In midmorning trading, Intel was at US$29.31, up 19 cents, and Xircom was at $24.75, up 88 cents.
Intel said that it was going to complete its tender offer for Xircom on Friday, now that U.S.and German regulators have cleared the deal.
Intel agreed in January to acquire Xircom, a Thousand Oaks, California-basedmaker of PC cards and other products that connect mobile computing devicesto networks and the Internet, for $25 per share in cash, or a total of about$748 million.
At the time, Intel said the acquisition would allow it to providenew products for notebook and mobile computers.
“The acquisition of Xircomprovides Intel with an award-winning lineup of products and technologies inthe fast-growing mobile computing area,” said Mark Christensen, generalmanager of Intel’s network communications group.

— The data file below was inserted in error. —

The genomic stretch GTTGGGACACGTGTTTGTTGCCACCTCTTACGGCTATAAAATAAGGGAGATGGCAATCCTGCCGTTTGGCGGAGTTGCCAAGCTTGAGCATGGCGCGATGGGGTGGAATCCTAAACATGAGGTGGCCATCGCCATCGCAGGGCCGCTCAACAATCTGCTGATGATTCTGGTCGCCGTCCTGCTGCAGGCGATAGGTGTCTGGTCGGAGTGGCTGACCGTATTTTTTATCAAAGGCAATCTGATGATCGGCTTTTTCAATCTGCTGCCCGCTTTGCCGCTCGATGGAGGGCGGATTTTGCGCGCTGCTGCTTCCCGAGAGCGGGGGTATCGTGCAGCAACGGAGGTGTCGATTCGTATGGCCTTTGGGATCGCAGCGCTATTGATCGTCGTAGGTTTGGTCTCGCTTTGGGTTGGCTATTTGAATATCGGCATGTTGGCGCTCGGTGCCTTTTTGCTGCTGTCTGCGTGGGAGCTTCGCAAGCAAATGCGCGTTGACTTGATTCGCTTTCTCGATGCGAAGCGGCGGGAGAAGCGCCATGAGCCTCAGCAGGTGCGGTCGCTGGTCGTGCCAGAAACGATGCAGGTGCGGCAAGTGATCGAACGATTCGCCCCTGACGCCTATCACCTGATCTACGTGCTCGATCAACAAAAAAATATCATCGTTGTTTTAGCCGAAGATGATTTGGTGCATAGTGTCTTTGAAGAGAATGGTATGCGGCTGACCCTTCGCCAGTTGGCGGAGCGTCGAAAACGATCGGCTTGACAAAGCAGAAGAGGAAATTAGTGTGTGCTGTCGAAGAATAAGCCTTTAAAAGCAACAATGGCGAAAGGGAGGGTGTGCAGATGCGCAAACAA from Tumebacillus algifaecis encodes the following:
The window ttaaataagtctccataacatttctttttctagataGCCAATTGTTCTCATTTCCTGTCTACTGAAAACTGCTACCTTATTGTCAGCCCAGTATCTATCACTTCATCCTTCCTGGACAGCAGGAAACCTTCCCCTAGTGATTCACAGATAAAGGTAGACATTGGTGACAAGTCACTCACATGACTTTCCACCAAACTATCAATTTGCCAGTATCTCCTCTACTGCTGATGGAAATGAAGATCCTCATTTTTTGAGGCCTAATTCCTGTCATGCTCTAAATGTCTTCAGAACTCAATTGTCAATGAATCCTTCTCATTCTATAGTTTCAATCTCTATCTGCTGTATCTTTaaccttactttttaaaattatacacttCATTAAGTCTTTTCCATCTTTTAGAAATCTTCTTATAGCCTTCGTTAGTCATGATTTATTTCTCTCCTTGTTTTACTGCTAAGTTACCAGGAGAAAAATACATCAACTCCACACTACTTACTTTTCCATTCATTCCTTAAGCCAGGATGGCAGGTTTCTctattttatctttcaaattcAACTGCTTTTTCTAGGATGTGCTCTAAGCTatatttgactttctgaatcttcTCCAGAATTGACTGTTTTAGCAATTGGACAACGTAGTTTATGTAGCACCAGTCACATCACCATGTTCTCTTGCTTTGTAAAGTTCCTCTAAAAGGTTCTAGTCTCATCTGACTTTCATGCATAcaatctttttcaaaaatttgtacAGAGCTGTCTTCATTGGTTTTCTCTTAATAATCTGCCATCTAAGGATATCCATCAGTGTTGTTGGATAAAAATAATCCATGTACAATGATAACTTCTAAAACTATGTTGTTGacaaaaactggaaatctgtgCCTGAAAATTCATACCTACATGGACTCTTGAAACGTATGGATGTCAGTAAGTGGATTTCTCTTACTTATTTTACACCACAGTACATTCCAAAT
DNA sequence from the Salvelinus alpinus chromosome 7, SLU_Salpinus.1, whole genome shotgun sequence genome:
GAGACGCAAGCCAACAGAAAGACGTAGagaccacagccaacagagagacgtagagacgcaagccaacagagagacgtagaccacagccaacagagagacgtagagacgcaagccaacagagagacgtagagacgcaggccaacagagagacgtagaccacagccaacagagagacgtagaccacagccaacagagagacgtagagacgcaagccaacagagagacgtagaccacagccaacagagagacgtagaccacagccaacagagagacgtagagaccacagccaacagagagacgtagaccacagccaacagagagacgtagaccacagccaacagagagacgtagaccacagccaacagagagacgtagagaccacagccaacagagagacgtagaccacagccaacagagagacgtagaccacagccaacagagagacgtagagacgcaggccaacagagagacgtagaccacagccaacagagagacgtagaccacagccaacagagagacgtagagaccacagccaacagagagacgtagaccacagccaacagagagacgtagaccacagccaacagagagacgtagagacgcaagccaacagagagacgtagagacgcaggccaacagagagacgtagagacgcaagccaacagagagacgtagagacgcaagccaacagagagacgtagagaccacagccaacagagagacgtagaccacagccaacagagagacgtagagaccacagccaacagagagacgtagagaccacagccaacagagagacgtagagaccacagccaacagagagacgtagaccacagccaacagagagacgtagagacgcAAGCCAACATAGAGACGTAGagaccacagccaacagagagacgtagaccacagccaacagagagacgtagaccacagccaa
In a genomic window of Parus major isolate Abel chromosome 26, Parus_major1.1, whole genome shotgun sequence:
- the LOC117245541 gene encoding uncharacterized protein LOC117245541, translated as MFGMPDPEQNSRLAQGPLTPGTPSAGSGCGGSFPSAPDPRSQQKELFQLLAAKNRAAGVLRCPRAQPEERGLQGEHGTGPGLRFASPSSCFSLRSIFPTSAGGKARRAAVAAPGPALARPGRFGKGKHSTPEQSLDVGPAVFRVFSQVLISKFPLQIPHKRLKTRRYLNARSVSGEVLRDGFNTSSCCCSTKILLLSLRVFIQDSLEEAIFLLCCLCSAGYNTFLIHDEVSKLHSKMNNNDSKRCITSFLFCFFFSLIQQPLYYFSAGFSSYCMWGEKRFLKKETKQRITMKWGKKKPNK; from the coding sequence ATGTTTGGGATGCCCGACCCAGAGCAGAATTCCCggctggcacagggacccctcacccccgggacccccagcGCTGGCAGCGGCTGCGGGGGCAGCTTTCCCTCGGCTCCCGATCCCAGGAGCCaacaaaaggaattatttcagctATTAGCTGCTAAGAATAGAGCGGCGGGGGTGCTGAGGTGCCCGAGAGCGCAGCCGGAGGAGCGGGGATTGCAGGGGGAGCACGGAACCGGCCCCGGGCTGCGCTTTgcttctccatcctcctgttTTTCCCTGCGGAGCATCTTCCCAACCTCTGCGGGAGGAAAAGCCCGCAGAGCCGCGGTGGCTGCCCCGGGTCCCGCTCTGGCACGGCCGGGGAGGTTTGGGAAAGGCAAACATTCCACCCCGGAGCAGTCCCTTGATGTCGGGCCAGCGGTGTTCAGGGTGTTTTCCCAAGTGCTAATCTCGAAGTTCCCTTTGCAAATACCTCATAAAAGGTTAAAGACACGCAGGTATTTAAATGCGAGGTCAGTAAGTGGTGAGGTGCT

Dirk Gates, Xircom’s chief executive officer, said that following completion of the deal, the two companies will offer an enhanced line of products and that customers will see innovation in mobile computing and wireless networking from the companies’ combined efforts.
Xircom sells and supports its products in more than 100 countries. Thecompany has 1,900 employees worldwide, with regional headquarters inBelgium, Japan and Singapore.
Over the past year, Xircom shares have traded as high as $54.56 and as lowas $12.25.